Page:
How to Build Desk Hutch Shelves

Keep your desk organized with these handy desk hutch shelves.

All your supplies will be within easy reach with this handy and handsome desk organizer. It provides 3 feet of various-size cubbyholes to hold papers, envelopes, and other supplies. You can make yours longer or shorter to fit your desk. Eliminate the drawer, if you like, or make more drawers.

Material and finishing
The 3/4-inch-thick parts of the organizer are made of preprimed, finger-jointed pine. This material is as easy to work with as solid pine, but it has less tendency to cup because it is made of multiple pieces that interrupt the grain pattern. There are no knots to bleed through the paint, and the preprimed surface allows you to paint without priming. For a different look, you can use knotty pine or hardwood, such as oak, with a clear finish.

Checklist

Time
About 6 hours for construction, plus finishing time

Tools
Tape measure, framing square, combination square, hammer, nail set, four bar clamps, table saw or circular saw with rip guide and crosscutting jig, router with 3/8-inch piloted rabbeting bit, dado set for the table saw or 1/2-inch straight bit for the router, hand miter box or power miter saw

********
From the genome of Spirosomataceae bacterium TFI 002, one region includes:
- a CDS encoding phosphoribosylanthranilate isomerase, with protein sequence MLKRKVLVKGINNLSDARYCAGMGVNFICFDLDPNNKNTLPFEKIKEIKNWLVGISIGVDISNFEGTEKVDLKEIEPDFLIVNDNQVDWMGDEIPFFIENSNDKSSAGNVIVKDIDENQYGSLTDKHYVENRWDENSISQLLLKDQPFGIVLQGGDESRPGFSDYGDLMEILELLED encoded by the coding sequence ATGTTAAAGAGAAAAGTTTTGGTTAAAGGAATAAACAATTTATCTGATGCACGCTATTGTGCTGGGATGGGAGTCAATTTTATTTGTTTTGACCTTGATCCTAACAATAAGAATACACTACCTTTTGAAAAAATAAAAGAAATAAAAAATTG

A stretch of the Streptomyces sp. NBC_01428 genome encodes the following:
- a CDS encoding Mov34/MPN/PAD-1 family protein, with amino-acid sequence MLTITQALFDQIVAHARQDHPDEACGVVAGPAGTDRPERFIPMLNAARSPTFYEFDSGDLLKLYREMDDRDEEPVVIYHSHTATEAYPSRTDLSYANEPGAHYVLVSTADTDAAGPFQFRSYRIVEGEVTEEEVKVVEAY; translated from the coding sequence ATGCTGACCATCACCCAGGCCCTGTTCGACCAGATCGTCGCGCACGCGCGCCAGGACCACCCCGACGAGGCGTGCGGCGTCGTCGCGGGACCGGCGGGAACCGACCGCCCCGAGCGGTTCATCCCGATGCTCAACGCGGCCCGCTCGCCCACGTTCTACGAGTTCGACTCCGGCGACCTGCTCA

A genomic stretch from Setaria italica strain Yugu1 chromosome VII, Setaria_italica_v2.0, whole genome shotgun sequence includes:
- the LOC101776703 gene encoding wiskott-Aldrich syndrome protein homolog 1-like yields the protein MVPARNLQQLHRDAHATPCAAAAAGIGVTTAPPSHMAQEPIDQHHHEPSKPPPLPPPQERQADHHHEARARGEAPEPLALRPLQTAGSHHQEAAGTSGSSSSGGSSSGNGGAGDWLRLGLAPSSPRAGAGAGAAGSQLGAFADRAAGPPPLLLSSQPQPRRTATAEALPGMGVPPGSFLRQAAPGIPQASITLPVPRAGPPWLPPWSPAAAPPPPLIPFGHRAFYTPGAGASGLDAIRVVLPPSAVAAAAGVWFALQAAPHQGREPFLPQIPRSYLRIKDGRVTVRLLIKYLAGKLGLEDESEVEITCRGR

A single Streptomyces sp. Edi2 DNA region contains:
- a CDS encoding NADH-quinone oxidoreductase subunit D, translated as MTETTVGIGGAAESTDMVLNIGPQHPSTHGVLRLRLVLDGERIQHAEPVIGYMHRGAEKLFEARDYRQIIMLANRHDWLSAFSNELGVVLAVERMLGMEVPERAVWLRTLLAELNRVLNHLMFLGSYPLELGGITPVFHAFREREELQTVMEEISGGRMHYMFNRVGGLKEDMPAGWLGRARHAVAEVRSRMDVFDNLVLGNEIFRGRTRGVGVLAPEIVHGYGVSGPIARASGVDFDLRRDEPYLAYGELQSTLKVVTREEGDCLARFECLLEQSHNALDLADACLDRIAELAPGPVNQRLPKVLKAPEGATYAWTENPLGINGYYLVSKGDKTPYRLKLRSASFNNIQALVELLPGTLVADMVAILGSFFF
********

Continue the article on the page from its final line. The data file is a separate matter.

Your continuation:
Skills
Measuring, sawing, routing

Prep
Assemble tools and materials, prepare work area.

Exploded View and Materials Needed
 
Finger-Jointed Stock

Painting pine is difficult because the knots are likely to bleed through paint and make a stain -- sometimes even after a coat of shellac-base stain-stopping primer. Knot-free clear pine is becoming more expensive.

Finger-jointed pine stock -- short clear sections of pine joined end-to-end with finger joints -- provides a solution to this problem. Because the product is usually painted, it's often sold preprimed.

Building with Oak

Perhaps you want your organizer to match that nice oak desk. You can easily find 1/2-inch-thick and 3/4-inch-thick oak boards as well as oak quarter-round at home centers and lumberyards. Construction is the same, but you'll need to predrill 1/8-inch holes so you don't bend the finishing nails when you drive them into the hard oak. Sand the whole project with 80-grit and then 150-grit sandpaper before applying a clear finish.

Continued on page 2:  Cutting the Parts

 

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